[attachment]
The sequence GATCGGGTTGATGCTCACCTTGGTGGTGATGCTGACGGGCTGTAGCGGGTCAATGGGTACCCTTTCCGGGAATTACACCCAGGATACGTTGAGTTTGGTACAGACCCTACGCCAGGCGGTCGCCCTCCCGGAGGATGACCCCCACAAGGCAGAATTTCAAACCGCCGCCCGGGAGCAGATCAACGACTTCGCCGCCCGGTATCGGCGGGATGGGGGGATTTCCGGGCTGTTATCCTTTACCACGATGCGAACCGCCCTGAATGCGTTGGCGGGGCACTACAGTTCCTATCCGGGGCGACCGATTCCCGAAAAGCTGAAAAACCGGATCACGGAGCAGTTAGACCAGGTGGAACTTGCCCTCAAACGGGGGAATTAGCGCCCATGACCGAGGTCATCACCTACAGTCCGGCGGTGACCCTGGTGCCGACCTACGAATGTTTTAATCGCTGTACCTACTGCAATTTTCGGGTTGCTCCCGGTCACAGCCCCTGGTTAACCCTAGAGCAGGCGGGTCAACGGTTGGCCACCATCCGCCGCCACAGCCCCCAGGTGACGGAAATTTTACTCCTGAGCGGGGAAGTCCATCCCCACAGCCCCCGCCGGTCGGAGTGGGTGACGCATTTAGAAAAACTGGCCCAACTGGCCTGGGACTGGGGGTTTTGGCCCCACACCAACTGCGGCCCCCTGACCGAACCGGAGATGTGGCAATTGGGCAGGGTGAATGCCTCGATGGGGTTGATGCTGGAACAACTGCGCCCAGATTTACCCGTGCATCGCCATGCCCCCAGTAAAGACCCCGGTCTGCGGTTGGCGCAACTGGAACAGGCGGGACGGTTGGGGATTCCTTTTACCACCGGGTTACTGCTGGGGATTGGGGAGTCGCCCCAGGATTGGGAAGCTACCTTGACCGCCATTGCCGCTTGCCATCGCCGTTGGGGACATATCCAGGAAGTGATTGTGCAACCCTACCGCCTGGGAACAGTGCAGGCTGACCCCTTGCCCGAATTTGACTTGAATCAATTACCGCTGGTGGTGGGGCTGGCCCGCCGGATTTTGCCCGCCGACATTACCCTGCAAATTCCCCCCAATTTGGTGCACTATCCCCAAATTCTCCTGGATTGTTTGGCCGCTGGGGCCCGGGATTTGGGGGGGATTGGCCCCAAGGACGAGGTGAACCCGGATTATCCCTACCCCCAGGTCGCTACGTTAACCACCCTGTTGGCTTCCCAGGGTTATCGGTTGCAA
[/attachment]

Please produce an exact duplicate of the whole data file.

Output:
The sequence GATCGGGTTGATGCTCACCTTGGTGGTGATGCTGACGGGCTGTAGCGGGTCAATGGGTACCCTTTCCGGGAATTACACCCAGGATACGTTGAGTTTGGTACAGACCCTACGCCAGGCGGTCGCCCTCCCGGAGGATGACCCCCACAAGGCAGAATTTCAAACCGCCGCCCGGGAGCAGATCAACGACTTCGCCGCCCGGTATCGGCGGGATGGGGGGATTTCCGGGCTGTTATCCTTTACCACGATGCGAACCGCCCTGAATGCGTTGGCGGGGCACTACAGTTCCTATCCGGGGCGACCGATTCCCGAAAAGCTGAAAAACCGGATCACGGAGCAGTTAGACCAGGTGGAACTTGCCCTCAAACGGGGGAATTAGCGCCCATGACCGAGGTCATCACCTACAGTCCGGCGGTGACCCTGGTGCCGACCTACGAATGTTTTAATCGCTGTACCTACTGCAATTTTCGGGTTGCTCCCGGTCACAGCCCCTGGTTAACCCTAGAGCAGGCGGGTCAACGGTTGGCCACCATCCGCCGCCACAGCCCCCAGGTGACGGAAATTTTACTCCTGAGCGGGGAAGTCCATCCCCACAGCCCCCGCCGGTCGGAGTGGGTGACGCATTTAGAAAAACTGGCCCAACTGGCCTGGGACTGGGGGTTTTGGCCCCACACCAACTGCGGCCCCCTGACCGAACCGGAGATGTGGCAATTGGGCAGGGTGAATGCCTCGATGGGGTTGATGCTGGAACAACTGCGCCCAGATTTACCCGTGCATCGCCATGCCCCCAGTAAAGACCCCGGTCTGCGGTTGGCGCAACTGGAACAGGCGGGACGGTTGGGGATTCCTTTTACCACCGGGTTACTGCTGGGGATTGGGGAGTCGCCCCAGGATTGGGAAGCTACCTTGACCGCCATTGCCGCTTGCCATCGCCGTTGGGGACATATCCAGGAAGTGATTGTGCAACCCTACCGCCTGGGAACAGTGCAGGCTGACCCCTTGCCCGAATTTGACTTGAATCAATTACCGCTGGTGGTGGGGCTGGCCCGCCGGATTTTGCCCGCCGACATTACCCTGCAAATTCCCCCCAATTTGGTGCACTATCCCCAAATTCTCCTGGATTGTTTGGCCGCTGGGGCCCGGGATTTGGGGGGGATTGGCCCCAAGGACGAGGTGAACCCGGATTATCCCTACCCCCAGGTCGCTACGTTAACCACCCTGTTGGCTTCCCAGGGTTATCGGTTGCAA